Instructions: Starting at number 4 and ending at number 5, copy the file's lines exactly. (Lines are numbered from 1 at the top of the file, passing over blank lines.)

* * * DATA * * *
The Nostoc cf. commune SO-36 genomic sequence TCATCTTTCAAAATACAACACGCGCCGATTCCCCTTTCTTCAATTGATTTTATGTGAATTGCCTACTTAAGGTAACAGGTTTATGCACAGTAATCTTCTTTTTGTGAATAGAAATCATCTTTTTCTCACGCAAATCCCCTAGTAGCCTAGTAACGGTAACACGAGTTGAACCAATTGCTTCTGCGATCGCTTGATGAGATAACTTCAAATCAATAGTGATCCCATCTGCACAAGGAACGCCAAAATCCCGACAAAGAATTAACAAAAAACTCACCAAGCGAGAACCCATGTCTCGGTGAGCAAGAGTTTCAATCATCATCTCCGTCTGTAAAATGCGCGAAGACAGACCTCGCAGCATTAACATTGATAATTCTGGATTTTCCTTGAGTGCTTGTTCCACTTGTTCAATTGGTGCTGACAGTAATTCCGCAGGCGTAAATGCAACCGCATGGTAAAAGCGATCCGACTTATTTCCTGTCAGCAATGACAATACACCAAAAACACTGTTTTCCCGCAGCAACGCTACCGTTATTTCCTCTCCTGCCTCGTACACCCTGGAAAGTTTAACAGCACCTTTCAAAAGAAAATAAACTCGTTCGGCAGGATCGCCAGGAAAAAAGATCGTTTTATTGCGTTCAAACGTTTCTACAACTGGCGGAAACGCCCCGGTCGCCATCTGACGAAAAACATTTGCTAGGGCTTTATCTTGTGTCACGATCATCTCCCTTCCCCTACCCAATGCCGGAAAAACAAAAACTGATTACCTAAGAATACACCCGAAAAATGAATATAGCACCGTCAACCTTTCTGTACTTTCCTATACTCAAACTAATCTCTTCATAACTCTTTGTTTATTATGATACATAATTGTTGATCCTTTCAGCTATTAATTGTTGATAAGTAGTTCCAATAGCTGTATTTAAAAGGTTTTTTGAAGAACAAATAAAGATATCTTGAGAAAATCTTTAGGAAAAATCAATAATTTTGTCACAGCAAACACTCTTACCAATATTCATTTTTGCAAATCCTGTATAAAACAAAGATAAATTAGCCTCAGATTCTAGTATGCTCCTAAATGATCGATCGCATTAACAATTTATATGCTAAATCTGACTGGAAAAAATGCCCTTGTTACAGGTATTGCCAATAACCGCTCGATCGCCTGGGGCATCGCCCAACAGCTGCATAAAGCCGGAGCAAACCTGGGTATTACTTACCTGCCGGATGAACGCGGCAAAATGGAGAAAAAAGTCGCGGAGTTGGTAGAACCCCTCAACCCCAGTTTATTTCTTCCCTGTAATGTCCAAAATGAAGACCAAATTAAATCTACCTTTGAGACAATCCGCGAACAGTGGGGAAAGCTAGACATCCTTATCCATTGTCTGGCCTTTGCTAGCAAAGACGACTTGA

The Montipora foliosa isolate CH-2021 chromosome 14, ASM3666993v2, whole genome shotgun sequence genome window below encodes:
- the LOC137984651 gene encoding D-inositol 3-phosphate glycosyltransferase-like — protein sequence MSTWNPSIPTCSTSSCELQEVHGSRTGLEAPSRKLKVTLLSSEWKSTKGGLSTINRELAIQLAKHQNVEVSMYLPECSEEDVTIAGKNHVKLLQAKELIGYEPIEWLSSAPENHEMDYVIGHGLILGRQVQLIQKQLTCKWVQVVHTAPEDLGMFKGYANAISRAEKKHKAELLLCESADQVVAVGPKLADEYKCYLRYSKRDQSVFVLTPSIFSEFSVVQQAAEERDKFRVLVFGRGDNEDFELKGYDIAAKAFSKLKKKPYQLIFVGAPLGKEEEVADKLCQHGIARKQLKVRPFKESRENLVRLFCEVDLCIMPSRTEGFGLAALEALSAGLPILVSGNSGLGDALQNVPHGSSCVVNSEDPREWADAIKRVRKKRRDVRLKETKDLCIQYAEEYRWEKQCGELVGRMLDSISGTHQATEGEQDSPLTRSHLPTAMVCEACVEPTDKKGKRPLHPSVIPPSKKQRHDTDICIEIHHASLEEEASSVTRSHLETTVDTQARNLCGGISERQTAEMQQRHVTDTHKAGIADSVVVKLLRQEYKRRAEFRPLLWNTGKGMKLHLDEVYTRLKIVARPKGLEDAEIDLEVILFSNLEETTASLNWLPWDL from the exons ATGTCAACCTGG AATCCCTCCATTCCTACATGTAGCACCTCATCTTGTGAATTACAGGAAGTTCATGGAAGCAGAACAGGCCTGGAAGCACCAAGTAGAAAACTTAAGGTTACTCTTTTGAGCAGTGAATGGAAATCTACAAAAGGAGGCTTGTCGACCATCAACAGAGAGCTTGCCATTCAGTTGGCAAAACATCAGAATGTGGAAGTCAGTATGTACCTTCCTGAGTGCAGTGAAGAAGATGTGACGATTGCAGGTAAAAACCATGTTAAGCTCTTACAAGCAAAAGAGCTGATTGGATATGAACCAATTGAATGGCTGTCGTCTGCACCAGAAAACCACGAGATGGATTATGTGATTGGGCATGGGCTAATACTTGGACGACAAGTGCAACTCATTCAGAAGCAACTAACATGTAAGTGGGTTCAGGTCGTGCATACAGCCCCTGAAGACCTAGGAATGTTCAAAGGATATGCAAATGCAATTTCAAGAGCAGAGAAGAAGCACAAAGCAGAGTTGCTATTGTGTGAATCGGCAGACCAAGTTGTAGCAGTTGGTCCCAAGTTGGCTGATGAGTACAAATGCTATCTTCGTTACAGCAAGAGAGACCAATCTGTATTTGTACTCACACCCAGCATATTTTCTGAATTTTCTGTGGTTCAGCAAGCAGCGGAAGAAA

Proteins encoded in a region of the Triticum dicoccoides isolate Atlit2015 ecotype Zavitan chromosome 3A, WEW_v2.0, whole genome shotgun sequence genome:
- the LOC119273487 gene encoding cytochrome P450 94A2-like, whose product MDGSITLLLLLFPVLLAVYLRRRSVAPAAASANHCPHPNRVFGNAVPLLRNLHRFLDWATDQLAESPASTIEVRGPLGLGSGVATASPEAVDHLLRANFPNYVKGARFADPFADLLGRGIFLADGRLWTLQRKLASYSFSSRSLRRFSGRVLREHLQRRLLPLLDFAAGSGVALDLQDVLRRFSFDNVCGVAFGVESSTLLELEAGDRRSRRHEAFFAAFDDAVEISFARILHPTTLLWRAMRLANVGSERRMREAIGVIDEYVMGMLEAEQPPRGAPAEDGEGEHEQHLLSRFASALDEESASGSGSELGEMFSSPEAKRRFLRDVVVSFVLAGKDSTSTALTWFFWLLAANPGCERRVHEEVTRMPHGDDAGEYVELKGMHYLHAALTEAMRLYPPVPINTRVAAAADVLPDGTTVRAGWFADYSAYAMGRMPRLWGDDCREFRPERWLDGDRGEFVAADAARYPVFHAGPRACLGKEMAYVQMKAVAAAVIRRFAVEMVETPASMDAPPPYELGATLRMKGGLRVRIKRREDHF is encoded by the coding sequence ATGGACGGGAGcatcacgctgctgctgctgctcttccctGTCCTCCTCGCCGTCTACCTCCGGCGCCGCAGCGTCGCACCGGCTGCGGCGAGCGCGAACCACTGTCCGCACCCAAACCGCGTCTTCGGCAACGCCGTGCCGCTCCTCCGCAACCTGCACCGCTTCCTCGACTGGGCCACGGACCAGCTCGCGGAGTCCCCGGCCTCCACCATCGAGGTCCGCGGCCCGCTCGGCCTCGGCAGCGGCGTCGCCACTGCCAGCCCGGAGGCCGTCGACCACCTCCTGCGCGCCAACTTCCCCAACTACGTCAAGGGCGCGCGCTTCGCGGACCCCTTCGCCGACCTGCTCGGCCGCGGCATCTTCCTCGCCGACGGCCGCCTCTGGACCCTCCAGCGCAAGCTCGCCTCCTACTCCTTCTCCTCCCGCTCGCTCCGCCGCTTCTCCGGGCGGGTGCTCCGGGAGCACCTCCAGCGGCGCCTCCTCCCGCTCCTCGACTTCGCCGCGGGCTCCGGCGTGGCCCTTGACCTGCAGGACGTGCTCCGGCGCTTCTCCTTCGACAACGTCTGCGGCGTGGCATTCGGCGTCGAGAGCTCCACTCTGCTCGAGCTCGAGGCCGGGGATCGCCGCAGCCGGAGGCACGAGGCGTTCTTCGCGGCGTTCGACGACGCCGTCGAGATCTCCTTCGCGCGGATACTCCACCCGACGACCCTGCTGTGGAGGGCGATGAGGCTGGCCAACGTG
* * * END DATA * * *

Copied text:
Proteins encoded in a region of the Triticum dicoccoides isolate Atlit2015 ecotype Zavitan chromosome 3A, WEW_v2.0, whole genome shotgun sequence genome:
- the LOC119273487 gene encoding cytochrome P450 94A2-like, whose product MDGSITLLLLLFPVLLAVYLRRRSVAPAAASANHCPHPNRVFGNAVPLLRNLHRFLDWATDQLAESPASTIEVRGPLGLGSGVATASPEAVDHLLRANFPNYVKGARFADPFADLLGRGIFLADGRLWTLQRKLASYSFSSRSLRRFSGRVLREHLQRRLLPLLDFAAGSGVALDLQDVLRRFSFDNVCGVAFGVESSTLLELEAGDRRSRRHEAFFAAFDDAVEISFARILHPTTLLWRAMRLANVGSERRMREAIGVIDEYVMGMLEAEQPPRGAPAEDGEGEHEQHLLSRFASALDEESASGSGSELGEMFSSPEAKRRFLRDVVVSFVLAGKDSTSTALTWFFWLLAANPGCERRVHEEVTRMPHGDDAGEYVELKGMHYLHAALTEAMRLYPPVPINTRVAAAADVLPDGTTVRAGWFADYSAYAMGRMPRLWGDDCREFRPERWLDGDRGEFVAADAARYPVFHAGPRACLGKEMAYVQMKAVAAAVIRRFAVEMVETPASMDAPPPYELGATLRMKGGLRVRIKRREDHF is encoded by the coding sequence ATGGACGGGAGcatcacgctgctgctgctgctcttccctGTCCTCCTCGCCGTCTACCTCCGGCGCCGCAGCGTCGCACCGGCTGCGGCGAGCGCGAACCACTGTCCGCACCCAAACCGCGTCTTCGGCAACGCCGTGCCGCTCCTCCGCAACCTGCACCGCTTCCTCGACTGGGCCACGGACCAGCTCGCGGAGTCCCCGGCCTCCACCATCGAGGTCCGCGGCCCGCTCGGCCTCGGCAGCGGCGTCGCCACTGCCAGCCCGGAGGCCGTCGACCACCTCCTGCGCGCCAACTTCCCCAACTACGTCAAGGGCGCGCGCTTCGCGGACCCCTTCGCCGACCTGCTCGGCCGCGGCATCTTCCTCGCCGACGGCCGCCTCTGGACCCTCCAGCGCAAGCTCGCCTCCTACTCCTTCTCCTCCCGCTCGCTCCGCCGCTTCTCCGGGCGGGTGCTCCGGGAGCACCTCCAGCGGCGCCTCCTCCCGCTCCTCGACTTCGCCGCGGGCTCCGGCGTGGCCCTTGACCTGCAGGACGTGCTCCGGCGCTTCTCCTTCGACAACGTCTGCGGCGTGGCATTCGGCGTCGAGAGCTCCACTCTGCTCGAGCTCGAGGCCGGGGATCGCCGCAGCCGGAGGCACGAGGCGTTCTTCGCGGCGTTCGACGACGCCGTCGAGATCTCCTTCGCGCGGATACTCCACCCGACGACCCTGCTGTGGAGGGCGATGAGGCTGGCCAACGTG